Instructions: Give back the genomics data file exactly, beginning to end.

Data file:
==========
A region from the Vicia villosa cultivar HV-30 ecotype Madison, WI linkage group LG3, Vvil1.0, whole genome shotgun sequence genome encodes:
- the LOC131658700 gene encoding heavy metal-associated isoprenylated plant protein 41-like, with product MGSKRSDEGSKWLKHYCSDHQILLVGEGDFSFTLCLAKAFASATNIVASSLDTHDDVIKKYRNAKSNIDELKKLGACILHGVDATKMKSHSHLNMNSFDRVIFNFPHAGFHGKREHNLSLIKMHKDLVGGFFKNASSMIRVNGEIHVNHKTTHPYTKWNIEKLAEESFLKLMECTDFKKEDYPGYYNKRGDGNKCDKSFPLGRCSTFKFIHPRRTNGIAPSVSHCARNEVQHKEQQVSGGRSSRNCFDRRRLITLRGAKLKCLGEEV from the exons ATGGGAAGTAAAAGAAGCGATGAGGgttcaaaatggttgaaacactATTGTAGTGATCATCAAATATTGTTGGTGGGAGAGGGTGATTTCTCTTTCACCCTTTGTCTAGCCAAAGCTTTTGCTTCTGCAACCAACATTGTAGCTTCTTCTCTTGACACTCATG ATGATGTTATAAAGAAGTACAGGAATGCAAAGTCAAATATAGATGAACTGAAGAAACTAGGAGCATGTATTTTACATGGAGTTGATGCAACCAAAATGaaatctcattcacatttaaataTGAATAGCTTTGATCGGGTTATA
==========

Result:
A region from the Vicia villosa cultivar HV-30 ecotype Madison, WI linkage group LG3, Vvil1.0, whole genome shotgun sequence genome encodes:
- the LOC131658700 gene encoding heavy metal-associated isoprenylated plant protein 41-like, with product MGSKRSDEGSKWLKHYCSDHQILLVGEGDFSFTLCLAKAFASATNIVASSLDTHDDVIKKYRNAKSNIDELKKLGACILHGVDATKMKSHSHLNMNSFDRVIFNFPHAGFHGKREHNLSLIKMHKDLVGGFFKNASSMIRVNGEIHVNHKTTHPYTKWNIEKLAEESFLKLMECTDFKKEDYPGYYNKRGDGNKCDKSFPLGRCSTFKFIHPRRTNGIAPSVSHCARNEVQHKEQQVSGGRSSRNCFDRRRLITLRGAKLKCLGEEV from the exons ATGGGAAGTAAAAGAAGCGATGAGGgttcaaaatggttgaaacactATTGTAGTGATCATCAAATATTGTTGGTGGGAGAGGGTGATTTCTCTTTCACCCTTTGTCTAGCCAAAGCTTTTGCTTCTGCAACCAACATTGTAGCTTCTTCTCTTGACACTCATG ATGATGTTATAAAGAAGTACAGGAATGCAAAGTCAAATATAGATGAACTGAAGAAACTAGGAGCATGTATTTTACATGGAGTTGATGCAACCAAAATGaaatctcattcacatttaaataTGAATAGCTTTGATCGGGTTATA